Dusky Grouper – Epinephelus marginatus


The Dusky Grouper, also known as Merou or Dusky Perch, is s species in the order of the Perciformes and thus belongs to the superclass of bony fish. The stock of Epinephelus marginatus is threatened by overfishing and is classified as highly endangered by the IUCN.

Dusky Grouper - Epinephelus marginatus merou Osteichthyes bony fish diving canary islands species atlantic ocean canaries
Dusky Grouper – Epinephelus marginatus

Description

The Dusky Grouper has a high-back and a laterally compressed body with a big mouth that extends behind the eyes. In addition, the lower jaw surpasses the upper jaw. The back and sides are brown to violet coloured, with yellow or white marbling. The abdomen is also yellowish.

It reaches a maximum size of 150cm in length and a maximum weight of 60kg.

Habitat and Distribution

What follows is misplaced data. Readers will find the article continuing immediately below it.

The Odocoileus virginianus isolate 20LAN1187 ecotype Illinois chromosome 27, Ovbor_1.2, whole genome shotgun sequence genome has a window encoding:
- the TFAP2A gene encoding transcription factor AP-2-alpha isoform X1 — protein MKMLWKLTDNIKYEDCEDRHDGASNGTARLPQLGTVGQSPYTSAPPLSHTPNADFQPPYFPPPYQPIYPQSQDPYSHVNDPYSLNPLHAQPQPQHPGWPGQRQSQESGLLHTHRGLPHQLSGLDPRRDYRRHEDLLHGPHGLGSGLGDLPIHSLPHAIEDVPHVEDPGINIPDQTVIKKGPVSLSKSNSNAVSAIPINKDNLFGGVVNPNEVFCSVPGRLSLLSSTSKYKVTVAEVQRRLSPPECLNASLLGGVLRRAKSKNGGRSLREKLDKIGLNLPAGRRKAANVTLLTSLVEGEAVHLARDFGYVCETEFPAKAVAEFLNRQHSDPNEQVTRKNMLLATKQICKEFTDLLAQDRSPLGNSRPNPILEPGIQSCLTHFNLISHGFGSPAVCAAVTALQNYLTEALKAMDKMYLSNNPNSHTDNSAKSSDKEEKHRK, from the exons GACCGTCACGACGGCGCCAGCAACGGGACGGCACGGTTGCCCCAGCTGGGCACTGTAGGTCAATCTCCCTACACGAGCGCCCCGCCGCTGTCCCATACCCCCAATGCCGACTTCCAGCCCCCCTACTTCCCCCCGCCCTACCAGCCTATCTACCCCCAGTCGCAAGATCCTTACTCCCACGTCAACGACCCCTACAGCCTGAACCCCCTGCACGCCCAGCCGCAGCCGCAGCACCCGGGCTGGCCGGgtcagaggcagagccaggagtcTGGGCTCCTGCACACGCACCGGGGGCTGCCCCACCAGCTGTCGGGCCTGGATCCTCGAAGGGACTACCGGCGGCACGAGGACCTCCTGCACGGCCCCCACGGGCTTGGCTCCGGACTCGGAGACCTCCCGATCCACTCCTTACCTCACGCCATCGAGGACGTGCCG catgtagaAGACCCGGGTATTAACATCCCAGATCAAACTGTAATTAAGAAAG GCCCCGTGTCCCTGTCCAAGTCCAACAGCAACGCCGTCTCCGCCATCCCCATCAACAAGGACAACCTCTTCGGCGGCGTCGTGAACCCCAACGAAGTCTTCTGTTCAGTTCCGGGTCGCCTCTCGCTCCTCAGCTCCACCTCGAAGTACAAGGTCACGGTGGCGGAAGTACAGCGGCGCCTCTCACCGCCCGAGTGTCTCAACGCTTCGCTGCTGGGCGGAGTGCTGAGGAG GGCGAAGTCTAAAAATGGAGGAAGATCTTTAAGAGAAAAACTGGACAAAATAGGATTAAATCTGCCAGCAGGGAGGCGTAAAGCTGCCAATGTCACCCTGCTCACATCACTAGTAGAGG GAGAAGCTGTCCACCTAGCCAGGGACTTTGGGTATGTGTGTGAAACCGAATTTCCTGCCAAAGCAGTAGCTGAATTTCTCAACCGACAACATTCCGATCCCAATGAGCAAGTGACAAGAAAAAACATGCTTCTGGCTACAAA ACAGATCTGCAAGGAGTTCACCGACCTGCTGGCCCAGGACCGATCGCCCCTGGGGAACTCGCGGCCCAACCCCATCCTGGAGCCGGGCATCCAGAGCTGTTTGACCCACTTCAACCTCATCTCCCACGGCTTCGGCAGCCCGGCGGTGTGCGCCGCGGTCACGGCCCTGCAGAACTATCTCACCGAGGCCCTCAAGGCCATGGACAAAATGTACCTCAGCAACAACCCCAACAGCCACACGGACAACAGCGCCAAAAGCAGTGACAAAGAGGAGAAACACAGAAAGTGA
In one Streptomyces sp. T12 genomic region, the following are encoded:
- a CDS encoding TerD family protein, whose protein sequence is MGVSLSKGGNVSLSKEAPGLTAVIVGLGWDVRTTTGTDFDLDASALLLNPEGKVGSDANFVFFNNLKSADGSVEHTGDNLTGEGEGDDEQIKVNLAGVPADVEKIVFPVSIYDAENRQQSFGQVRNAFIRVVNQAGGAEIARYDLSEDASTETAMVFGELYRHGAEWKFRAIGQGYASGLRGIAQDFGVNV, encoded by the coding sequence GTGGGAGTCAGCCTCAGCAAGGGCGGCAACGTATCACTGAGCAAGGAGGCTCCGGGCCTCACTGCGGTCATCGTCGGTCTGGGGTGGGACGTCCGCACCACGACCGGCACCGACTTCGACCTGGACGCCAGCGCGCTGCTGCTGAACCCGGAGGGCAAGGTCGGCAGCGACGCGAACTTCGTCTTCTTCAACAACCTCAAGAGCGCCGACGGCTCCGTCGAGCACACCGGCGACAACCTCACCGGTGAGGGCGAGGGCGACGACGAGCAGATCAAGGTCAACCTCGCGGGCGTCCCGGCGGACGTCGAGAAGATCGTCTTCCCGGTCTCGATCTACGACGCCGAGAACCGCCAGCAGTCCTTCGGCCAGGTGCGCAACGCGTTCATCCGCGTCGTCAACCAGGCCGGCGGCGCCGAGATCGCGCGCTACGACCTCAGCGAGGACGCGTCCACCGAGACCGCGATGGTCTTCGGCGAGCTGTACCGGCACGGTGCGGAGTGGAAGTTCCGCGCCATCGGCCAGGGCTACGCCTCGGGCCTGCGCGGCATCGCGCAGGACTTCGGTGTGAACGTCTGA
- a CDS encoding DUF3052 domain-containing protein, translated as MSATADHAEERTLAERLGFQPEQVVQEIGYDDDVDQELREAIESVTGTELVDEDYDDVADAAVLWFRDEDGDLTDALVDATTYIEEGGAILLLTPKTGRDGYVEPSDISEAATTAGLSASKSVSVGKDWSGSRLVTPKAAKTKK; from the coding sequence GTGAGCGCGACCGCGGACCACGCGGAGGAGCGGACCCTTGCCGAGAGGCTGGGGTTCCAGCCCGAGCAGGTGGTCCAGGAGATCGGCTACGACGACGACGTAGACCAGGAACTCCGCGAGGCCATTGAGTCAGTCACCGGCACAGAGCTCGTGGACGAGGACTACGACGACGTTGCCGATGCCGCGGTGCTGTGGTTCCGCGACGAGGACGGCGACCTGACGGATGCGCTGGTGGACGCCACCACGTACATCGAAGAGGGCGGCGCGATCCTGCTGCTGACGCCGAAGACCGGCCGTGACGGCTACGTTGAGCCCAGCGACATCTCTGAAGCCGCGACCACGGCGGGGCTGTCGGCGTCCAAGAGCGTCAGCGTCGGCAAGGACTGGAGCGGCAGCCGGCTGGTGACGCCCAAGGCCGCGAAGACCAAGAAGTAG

Epinephelus marginatus can be found over rocky reefs with many hiding places, such as caves and gaps, down to a depth of 200m.

When diving in the Canaries you can observe it frequently. The large specimens are, however, more likely to be seen on Lanzarote, Fuerteventura and El Hierro. It is also found in the eastern Atlantic to the southern tip of Africa, the Mediterranean Sea and the western Atlantic on the coasts of Brazil, Argentina and Uruguay and in the western Indian Ocean.

Biology

The Dusky Grouper lives solitary and is territorial. While older specimens are deeper at around the 30m, one finds juveniles closer to the coast, in shallower water.
Their diet consists of small fish, crustaceans, cephalopods and other invertebrates.
Furthermore Epinephelus marginatus reaches an age of more than 60 years.

Reproduction

Epinephelus marginatus is a protogyne hermaphrodit. That means that it changes sex from female to male at a maximum size of 80cm or at the age from 12 to 17 years. The Dusky Grouper reaches its sexual maturity with about 5 years. In the north-eastern Atlantic it spawns from March to June. Small Groups of them gather and the sperm and eggs are released into the open water. The eggs are accordingly pelagic with the current until they hatch.

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